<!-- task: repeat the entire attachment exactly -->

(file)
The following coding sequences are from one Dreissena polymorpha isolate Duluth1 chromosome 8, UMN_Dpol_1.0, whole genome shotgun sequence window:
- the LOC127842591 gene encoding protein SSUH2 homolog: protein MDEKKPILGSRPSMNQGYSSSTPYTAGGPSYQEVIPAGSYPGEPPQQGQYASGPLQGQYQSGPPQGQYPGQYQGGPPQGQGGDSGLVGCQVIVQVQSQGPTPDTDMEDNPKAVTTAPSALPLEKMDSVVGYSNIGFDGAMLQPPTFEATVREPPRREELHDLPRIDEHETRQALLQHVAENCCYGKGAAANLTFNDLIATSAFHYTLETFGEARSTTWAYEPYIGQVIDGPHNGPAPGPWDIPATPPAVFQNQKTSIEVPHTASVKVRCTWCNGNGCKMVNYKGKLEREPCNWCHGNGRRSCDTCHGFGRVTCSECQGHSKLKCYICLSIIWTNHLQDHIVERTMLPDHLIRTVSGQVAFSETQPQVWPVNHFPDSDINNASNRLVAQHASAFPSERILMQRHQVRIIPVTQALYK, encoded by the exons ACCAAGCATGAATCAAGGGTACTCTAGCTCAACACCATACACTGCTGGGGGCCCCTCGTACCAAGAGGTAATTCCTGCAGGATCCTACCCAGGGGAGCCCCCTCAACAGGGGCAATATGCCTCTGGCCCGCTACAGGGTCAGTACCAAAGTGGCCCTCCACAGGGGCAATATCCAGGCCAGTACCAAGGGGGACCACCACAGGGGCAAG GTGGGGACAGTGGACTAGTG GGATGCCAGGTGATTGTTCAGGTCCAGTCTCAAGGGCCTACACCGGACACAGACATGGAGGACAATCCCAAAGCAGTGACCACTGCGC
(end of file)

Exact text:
The following coding sequences are from one Dreissena polymorpha isolate Duluth1 chromosome 8, UMN_Dpol_1.0, whole genome shotgun sequence window:
- the LOC127842591 gene encoding protein SSUH2 homolog: protein MDEKKPILGSRPSMNQGYSSSTPYTAGGPSYQEVIPAGSYPGEPPQQGQYASGPLQGQYQSGPPQGQYPGQYQGGPPQGQGGDSGLVGCQVIVQVQSQGPTPDTDMEDNPKAVTTAPSALPLEKMDSVVGYSNIGFDGAMLQPPTFEATVREPPRREELHDLPRIDEHETRQALLQHVAENCCYGKGAAANLTFNDLIATSAFHYTLETFGEARSTTWAYEPYIGQVIDGPHNGPAPGPWDIPATPPAVFQNQKTSIEVPHTASVKVRCTWCNGNGCKMVNYKGKLEREPCNWCHGNGRRSCDTCHGFGRVTCSECQGHSKLKCYICLSIIWTNHLQDHIVERTMLPDHLIRTVSGQVAFSETQPQVWPVNHFPDSDINNASNRLVAQHASAFPSERILMQRHQVRIIPVTQALYK, encoded by the exons ACCAAGCATGAATCAAGGGTACTCTAGCTCAACACCATACACTGCTGGGGGCCCCTCGTACCAAGAGGTAATTCCTGCAGGATCCTACCCAGGGGAGCCCCCTCAACAGGGGCAATATGCCTCTGGCCCGCTACAGGGTCAGTACCAAAGTGGCCCTCCACAGGGGCAATATCCAGGCCAGTACCAAGGGGGACCACCACAGGGGCAAG GTGGGGACAGTGGACTAGTG GGATGCCAGGTGATTGTTCAGGTCCAGTCTCAAGGGCCTACACCGGACACAGACATGGAGGACAATCCCAAAGCAGTGACCACTGCGC